"I think the majority of the year I'll be playing in a two-point stance," he said in an interview. "As I get scouted by pro teams it'll help me as an outside linebacker. As I go to the next level a lot of teams see me as an outside linebacker, so that will help my stock."
Playing that position at a high level requires a vast skill set. In addition to pass-rush duties, players must set the edge in the run game, tackle backs in the flats, drop into coverage in area principles, and cover tight ends and receivers when necessary.
Beasley doesn't have a lot of experience in coverage, but periodically is required to reverse into shallow zone drops.
Zone blitzes up the middle are most effective when edge players have the ability to drop into coverage. 3-4-based defenses apply pressure from all over the formation, as you can see here with the Tigers executing a cross dog blitz.
With the inside linebackers blitzing, Beasley becomes the de facto inside linebacker. He must have the range to cover a lot of space to make up for the void. He looks smooth in his backpedal and has the closing speed to be a legit-difference maker in coverage.
But make no mistake about it: Beasley makes his hay chasing down QBs.
The pass-rush arsenal
Offensive linemen these days are thoroughly prepped on go-to moves by pass-rushers, thanks to advance scouting. Trying to implement the same move continuously just isn't going to work (usually).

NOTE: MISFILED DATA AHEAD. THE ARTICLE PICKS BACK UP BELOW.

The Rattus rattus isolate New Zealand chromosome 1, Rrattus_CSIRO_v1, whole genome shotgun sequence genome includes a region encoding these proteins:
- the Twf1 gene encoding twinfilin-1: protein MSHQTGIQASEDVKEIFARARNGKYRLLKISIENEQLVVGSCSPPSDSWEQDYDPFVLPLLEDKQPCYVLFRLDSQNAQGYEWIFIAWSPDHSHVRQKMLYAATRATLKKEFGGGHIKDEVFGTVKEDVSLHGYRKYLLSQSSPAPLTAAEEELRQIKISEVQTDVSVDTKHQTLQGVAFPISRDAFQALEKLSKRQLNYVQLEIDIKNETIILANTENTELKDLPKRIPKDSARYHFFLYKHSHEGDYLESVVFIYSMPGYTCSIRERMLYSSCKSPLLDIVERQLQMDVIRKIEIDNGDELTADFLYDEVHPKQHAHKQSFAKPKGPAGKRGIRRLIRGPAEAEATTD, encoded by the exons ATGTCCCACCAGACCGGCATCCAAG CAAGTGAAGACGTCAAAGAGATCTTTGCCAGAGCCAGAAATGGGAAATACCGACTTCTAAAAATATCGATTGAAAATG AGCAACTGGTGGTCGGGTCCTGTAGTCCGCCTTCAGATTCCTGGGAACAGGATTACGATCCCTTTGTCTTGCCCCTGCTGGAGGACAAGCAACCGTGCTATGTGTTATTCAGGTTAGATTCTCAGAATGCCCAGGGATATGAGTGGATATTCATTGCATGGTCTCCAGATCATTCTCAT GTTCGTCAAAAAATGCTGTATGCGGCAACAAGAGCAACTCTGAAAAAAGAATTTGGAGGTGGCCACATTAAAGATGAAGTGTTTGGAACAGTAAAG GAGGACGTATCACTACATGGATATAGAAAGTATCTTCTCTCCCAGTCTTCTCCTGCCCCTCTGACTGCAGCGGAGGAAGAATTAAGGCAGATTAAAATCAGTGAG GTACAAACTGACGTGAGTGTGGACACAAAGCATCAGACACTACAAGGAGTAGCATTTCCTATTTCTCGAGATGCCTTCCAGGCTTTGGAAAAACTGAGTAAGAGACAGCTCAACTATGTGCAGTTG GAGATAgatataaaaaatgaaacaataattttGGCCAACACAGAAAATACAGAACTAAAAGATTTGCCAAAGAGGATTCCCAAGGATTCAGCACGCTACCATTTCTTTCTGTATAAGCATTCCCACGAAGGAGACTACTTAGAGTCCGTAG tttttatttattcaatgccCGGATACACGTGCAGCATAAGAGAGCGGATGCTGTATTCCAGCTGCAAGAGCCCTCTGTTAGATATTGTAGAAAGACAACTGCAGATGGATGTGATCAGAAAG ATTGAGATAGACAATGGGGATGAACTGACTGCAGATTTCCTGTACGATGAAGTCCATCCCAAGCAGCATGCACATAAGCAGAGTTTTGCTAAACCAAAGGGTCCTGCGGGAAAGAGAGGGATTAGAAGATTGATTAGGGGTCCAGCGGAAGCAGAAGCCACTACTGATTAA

This doesn't apply to Beasley.
Here we see his ability to convert speed into power. When you're known for having a kamikaze-like approach on the edges, tackles will usually focus on your speed moves, which leaves them susceptible to the power.
While this linemen was still in his kick-step phase, Beasley beat him to the punch, getting his hands inside the shoulder pads, which provides himself with the proper arm leverage and disallows the tackle the chance to gain any of his own. He then proceeded to drive the tackle into the personal space of the QB -- capping it off with a sack.
When you can mesh speed and power, you make it extremely hard for linemen to guess what coming next. The element of surprise is an underrated aspect in football.
This is another prime example of converting speed to power. This sequence shows Beasley's ability to both run the arc and power through linemen. He uses a nasty hook move after exploding off the line like a heat-seeking missile. Beasley's skills are virtually impossible for just about any college lineman to deal with.
As is the case with most developing players, he's by no way a finished product. And that's the scary part about it. He has to work on maintaining his high level of play for the entirety of the year. He started and finished strong last season, but had a meager 10 tackles and one sack over a five-week stretch (which includes a game against the Citadel in which he didn't see much significant action), although he notched five tackles for loss in that period.
His virtual no-show (only two total tackles to his credit) in a pivotal game against the eventual national champions, the Florida State Seminoles, shows how far he still has to go. Don't expect a replication of that performance, as he looks primed to prove doubters wrong.
One thing's for certain. Beasley will soon have NFL defensive coordinators daydreaming. But only after he continues to give college offensive coordinators night sweats.